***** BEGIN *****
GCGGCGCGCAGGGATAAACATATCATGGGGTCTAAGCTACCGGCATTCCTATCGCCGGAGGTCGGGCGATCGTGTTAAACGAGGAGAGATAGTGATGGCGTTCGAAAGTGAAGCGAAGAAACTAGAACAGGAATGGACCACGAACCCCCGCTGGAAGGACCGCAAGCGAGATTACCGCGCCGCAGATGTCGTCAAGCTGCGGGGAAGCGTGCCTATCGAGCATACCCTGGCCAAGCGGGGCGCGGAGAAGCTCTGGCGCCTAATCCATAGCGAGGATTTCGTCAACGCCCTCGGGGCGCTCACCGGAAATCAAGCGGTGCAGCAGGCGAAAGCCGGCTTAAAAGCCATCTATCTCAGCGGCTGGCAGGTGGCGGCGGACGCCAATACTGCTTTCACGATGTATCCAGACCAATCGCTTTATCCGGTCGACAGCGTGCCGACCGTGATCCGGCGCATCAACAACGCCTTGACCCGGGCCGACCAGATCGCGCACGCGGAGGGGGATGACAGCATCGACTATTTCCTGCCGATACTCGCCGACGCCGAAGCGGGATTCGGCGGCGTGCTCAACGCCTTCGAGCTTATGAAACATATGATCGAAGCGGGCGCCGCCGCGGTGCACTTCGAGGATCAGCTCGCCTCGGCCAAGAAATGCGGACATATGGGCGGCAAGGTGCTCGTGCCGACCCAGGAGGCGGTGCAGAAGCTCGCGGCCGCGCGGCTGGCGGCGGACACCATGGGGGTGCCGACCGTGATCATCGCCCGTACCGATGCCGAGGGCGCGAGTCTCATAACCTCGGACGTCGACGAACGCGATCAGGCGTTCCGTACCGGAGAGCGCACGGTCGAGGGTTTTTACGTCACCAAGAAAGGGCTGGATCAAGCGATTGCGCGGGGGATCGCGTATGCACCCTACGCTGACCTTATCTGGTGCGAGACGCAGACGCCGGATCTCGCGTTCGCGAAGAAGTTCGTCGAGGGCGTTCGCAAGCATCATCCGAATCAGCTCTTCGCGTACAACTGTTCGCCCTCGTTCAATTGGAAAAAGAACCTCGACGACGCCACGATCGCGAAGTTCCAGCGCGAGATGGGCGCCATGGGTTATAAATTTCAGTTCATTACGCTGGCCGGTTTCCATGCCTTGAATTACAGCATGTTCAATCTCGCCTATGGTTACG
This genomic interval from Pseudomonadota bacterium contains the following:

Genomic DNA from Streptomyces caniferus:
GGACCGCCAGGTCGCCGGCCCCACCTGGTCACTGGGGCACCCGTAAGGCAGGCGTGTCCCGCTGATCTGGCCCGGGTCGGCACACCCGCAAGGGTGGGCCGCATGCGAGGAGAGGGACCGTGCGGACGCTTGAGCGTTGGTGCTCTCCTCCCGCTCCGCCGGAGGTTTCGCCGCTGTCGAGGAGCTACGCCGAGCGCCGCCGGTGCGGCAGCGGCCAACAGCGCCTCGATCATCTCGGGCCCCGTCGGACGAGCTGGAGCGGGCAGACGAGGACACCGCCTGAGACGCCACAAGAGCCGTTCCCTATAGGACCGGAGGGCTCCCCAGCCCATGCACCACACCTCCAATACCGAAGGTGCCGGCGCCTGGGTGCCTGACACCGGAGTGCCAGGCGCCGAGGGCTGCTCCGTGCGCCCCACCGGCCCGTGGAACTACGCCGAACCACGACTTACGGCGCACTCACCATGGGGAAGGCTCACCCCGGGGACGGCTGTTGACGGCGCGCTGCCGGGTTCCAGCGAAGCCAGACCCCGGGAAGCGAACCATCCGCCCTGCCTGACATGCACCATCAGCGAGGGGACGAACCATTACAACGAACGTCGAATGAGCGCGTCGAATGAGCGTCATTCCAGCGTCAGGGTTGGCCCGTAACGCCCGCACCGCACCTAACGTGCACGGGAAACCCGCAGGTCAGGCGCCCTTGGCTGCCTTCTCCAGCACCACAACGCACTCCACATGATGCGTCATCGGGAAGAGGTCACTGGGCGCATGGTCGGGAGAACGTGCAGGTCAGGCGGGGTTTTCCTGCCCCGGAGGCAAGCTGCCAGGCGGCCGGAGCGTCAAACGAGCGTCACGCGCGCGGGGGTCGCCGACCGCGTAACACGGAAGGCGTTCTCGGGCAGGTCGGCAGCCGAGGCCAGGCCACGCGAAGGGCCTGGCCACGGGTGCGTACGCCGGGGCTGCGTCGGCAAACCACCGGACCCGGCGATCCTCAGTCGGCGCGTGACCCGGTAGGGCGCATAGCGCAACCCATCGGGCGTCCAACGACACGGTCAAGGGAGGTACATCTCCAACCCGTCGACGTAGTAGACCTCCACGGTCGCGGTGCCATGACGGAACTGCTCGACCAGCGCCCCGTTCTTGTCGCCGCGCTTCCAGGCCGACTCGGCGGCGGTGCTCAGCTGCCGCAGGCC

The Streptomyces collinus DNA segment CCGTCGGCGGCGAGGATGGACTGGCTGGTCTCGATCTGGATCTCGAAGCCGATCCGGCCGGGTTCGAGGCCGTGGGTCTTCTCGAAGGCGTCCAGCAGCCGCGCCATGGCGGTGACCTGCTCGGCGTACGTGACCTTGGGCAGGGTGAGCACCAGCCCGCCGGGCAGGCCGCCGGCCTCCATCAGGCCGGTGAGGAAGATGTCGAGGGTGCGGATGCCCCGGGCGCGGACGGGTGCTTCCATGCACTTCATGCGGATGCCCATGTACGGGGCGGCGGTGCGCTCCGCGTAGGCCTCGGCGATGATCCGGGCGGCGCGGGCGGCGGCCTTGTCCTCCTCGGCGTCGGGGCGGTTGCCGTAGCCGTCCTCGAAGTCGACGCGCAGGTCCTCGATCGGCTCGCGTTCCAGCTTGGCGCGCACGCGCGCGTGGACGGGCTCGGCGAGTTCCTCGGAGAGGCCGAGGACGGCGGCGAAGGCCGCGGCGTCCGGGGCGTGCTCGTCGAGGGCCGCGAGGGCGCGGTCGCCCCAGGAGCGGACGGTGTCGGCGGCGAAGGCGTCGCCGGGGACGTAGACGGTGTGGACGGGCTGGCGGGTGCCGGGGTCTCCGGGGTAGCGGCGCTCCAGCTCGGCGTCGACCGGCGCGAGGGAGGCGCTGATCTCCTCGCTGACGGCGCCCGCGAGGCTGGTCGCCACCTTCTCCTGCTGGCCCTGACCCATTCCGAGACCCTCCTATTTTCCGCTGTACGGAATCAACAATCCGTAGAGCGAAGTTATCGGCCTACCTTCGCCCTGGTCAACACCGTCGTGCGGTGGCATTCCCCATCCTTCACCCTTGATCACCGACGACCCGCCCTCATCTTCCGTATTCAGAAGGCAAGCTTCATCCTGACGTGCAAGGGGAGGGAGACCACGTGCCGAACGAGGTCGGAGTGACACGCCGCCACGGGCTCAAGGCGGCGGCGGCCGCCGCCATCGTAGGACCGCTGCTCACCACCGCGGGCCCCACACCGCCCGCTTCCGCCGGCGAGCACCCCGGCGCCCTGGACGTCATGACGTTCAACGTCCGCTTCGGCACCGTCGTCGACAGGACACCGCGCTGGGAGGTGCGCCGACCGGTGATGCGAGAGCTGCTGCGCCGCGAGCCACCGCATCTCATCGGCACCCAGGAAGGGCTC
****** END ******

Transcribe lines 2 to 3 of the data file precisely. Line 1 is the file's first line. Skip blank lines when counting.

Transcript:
This genomic interval from Pseudomonadota bacterium contains the following:

Genomic DNA from Streptomyces caniferus: